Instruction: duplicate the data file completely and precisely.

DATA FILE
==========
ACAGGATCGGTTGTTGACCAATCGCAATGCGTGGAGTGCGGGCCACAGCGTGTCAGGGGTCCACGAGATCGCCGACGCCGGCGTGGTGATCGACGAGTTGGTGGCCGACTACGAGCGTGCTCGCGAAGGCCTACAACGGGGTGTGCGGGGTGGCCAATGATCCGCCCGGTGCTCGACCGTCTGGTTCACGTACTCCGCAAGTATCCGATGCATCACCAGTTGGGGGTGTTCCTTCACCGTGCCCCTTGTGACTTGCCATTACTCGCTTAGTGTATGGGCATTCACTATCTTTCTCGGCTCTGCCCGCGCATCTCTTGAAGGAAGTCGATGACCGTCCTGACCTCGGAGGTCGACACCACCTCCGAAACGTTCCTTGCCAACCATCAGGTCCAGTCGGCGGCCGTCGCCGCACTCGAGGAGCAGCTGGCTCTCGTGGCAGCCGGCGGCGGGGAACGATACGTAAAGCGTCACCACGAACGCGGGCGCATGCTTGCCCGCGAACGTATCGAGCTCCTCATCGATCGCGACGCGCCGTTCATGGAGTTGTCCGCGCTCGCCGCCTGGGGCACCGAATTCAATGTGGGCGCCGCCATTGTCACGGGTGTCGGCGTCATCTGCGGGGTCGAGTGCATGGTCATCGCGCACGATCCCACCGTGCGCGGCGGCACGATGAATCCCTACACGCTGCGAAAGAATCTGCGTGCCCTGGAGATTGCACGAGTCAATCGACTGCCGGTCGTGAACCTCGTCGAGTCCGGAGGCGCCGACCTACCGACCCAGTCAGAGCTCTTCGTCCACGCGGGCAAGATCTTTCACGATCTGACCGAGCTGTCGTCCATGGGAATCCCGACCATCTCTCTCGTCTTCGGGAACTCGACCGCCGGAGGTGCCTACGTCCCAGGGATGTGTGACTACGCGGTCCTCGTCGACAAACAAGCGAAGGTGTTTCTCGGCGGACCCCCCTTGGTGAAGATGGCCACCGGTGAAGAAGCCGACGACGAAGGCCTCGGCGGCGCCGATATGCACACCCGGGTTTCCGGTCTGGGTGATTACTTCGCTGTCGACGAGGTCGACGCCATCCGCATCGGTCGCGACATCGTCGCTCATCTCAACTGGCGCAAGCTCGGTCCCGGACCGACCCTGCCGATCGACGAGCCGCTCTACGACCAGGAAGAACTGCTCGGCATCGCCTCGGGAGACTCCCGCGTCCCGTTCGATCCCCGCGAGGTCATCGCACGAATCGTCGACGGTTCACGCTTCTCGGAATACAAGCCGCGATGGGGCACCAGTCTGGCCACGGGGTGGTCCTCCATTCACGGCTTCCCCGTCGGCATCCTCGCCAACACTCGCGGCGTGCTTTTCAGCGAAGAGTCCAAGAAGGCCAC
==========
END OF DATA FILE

ACAGGATCGGTTGTTGACCAATCGCAATGCGTGGAGTGCGGGCCACAGCGTGTCAGGGGTCCACGAGATCGCCGACGCCGGCGTGGTGATCGACGAGTTGGTGGCCGACTACGAGCGTGCTCGCGAAGGCCTACAACGGGGTGTGCGGGGTGGCCAATGATCCGCCCGGTGCTCGACCGTCTGGTTCACGTACTCCGCAAGTATCCGATGCATCACCAGTTGGGGGTGTTCCTTCACCGTGCCCCTTGTGACTTGCCATTACTCGCTTAGTGTATGGGCATTCACTATCTTTCTCGGCTCTGCCCGCGCATCTCTTGAAGGAAGTCGATGACCGTCCTGACCTCGGAGGTCGACACCACCTCCGAAACGTTCCTTGCCAACCATCAGGTCCAGTCGGCGGCCGTCGCCGCACTCGAGGAGCAGCTGGCTCTCGTGGCAGCCGGCGGCGGGGAACGATACGTAAAGCGTCACCACGAACGCGGGCGCATGCTTGCCCGCGAACGTATCGAGCTCCTCATCGATCGCGACGCGCCGTTCATGGAGTTGTCCGCGCTCGCCGCCTGGGGCACCGAATTCAATGTGGGCGCCGCCATTGTCACGGGTGTCGGCGTCATCTGCGGGGTCGAGTGCATGGTCATCGCGCACGATCCCACCGTGCGCGGCGGCACGATGAATCCCTACACGCTGCGAAAGAATCTGCGTGCCCTGGAGATTGCACGAGTCAATCGACTGCCGGTCGTGAACCTCGTCGAGTCCGGAGGCGCCGACCTACCGACCCAGTCAGAGCTCTTCGTCCACGCGGGCAAGATCTTTCACGATCTGACCGAGCTGTCGTCCATGGGAATCCCGACCATCTCTCTCGTCTTCGGGAACTCGACCGCCGGAGGTGCCTACGTCCCAGGGATGTGTGACTACGCGGTCCTCGTCGACAAACAAGCGAAGGTGTTTCTCGGCGGACCCCCCTTGGTGAAGATGGCCACCGGTGAAGAAGCCGACGACGAAGGCCTCGGCGGCGCCGATATGCACACCCGGGTTTCCGGTCTGGGTGATTACTTCGCTGTCGACGAGGTCGACGCCATCCGCATCGGTCGCGACATCGTCGCTCATCTCAACTGGCGCAAGCTCGGTCCCGGACCGACCCTGCCGATCGACGAGCCGCTCTACGACCAGGAAGAACTGCTCGGCATCGCCTCGGGAGACTCCCGCGTCCCGTTCGATCCCCGCGAGGTCATCGCACGAATCGTCGACGGTTCACGCTTCTCGGAATACAAGCCGCGATGGGGCACCAGTCTGGCCACGGGGTGGTCCTCCATTCACGGCTTCCCCGTCGGCATCCTCGCCAACACTCGCGGCGTGCTTTTCAGCGAAGAGTCCAAGAAGGCCAC